Experts Do Not Agree On Efficacy Of Mammograms
September 5, 2002
The debate over the efficacy of breast cancer screening compared to the risks is far from settled. For example, two recent studies in Annals of Internal Medicine come to different conclusions on the benefits and risks of mammography.
A study by the United States Preventive Services Task Force makes recommendations that are generally followed by the nation's primary care doctors. It supports mammography every one to two years for women ages 40 to 74. However, a second study appearing in the same issue is more controversial:
- A second study determined that women in their 40s reap no benefit from mammography and have real risks of harm from unnecessary treatment.
- Earlier findings from the second study after seven years also found no benefit, but some medical experts predicted that benefits would emerge with time.
- The new findings show that even 11 to 16 years after the women were enrolled, mammography had not saved any lives and had led to excess treatment.
The current dispute on the value of routine mammograms began last year when two researchers who examined the major clinical trials concluded that nearly all were so flawed as to be invalid. Women who had the test were just as likely to die from breast cancer as those not screened, they reported in The Lancet.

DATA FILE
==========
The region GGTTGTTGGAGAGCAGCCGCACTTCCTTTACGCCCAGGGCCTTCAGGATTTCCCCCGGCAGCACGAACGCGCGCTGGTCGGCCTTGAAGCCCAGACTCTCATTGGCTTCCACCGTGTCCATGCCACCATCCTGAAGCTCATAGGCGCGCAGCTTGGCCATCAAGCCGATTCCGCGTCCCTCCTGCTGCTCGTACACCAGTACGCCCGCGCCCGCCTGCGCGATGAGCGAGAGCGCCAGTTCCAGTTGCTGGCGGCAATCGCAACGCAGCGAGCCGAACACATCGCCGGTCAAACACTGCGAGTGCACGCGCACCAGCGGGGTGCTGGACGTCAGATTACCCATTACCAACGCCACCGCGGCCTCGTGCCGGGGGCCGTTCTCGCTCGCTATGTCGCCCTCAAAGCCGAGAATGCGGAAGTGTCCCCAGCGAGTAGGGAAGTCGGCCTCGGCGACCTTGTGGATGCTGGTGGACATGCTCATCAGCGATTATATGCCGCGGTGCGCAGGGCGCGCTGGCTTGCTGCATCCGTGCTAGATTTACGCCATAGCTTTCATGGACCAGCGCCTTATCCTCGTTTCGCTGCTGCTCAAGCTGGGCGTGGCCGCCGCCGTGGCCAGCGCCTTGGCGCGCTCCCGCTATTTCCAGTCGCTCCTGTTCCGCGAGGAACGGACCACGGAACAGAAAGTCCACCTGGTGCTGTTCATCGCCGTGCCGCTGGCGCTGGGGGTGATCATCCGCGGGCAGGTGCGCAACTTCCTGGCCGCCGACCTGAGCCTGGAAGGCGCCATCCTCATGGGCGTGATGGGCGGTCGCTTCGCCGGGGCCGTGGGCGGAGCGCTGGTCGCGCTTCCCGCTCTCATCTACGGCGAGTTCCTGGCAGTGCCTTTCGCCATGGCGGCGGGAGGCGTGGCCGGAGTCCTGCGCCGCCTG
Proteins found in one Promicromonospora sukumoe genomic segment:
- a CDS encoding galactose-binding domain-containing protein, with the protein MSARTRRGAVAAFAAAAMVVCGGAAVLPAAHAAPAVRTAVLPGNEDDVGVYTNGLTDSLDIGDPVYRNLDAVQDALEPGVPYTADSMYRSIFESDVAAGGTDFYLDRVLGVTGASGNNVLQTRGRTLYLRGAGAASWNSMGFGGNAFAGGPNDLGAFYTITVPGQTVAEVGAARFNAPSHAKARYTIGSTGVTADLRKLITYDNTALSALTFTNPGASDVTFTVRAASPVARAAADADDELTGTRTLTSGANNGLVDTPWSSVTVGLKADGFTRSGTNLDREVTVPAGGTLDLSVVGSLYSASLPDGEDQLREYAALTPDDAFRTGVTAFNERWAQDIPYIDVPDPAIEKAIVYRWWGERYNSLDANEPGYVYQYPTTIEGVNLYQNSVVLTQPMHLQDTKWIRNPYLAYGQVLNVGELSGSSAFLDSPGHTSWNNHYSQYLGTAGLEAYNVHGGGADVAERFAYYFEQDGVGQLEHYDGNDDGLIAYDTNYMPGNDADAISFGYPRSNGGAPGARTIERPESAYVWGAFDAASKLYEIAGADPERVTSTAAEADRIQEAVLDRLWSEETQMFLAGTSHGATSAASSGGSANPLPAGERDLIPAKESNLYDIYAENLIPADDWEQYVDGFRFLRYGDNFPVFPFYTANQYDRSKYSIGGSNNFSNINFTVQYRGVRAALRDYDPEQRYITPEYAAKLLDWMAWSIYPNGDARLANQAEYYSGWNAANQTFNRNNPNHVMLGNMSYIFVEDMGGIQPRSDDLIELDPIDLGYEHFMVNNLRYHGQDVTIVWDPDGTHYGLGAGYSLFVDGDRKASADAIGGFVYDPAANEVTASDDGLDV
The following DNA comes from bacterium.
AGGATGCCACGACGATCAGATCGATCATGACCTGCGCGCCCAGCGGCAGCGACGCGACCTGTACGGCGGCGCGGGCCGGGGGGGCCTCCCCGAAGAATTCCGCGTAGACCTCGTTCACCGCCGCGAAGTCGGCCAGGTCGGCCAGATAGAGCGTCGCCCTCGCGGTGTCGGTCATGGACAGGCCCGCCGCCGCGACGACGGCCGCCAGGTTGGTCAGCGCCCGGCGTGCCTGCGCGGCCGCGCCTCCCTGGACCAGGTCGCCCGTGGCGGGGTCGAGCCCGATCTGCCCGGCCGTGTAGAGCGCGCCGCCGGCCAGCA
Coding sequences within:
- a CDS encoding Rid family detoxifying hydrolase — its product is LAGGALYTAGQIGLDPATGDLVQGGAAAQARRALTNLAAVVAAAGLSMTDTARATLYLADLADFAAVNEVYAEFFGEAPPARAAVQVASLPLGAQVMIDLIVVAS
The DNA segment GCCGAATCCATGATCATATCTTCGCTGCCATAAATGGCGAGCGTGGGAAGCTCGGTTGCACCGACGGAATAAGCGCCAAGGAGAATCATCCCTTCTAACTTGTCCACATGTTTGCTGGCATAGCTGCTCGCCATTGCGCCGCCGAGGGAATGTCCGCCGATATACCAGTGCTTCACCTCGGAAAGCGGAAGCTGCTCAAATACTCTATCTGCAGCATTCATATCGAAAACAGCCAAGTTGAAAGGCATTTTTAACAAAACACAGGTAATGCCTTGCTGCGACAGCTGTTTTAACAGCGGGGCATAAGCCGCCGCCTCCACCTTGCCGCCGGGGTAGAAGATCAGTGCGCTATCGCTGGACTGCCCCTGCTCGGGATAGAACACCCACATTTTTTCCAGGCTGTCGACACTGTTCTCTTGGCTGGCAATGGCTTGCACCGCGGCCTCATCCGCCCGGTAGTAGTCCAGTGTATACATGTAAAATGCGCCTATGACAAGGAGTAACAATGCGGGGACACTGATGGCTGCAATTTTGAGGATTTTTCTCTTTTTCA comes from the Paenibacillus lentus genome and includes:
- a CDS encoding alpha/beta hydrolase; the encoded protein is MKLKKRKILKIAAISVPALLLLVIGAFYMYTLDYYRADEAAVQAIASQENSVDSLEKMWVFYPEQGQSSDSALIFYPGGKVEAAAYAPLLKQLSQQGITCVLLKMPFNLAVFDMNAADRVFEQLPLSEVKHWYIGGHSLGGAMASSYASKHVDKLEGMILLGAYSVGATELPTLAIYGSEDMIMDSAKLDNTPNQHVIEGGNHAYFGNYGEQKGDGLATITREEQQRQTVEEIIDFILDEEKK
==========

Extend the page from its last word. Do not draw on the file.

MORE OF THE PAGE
While cancer researchers recognize that not every cancer will grow and become deadly, they cannot predict which ones are dangerous and which are not, so they treat them all.
According to Harold Sox, editor of Annals of Internal Medicine, the big picture message is that the effect of screening in any age group is limited at best.
Sources: Gina Kolata, "New Mammogram Studies Divided on Benefits," New York Times, September 3, 2002; Anthony B. Miller, et al., "The Canadian National Breast Screening Study-1: Breast Cancer Mortality after 11 to 16 Years of Follow-up," Annals of Internal Medicine, September 3, 2002; and Linda L. Humphrey et al., "Breast Cancer Screening: A Summary of the Evidence for the U.S. Preventive Services Task," Annals of Internal Medicine, September 3, 2002.
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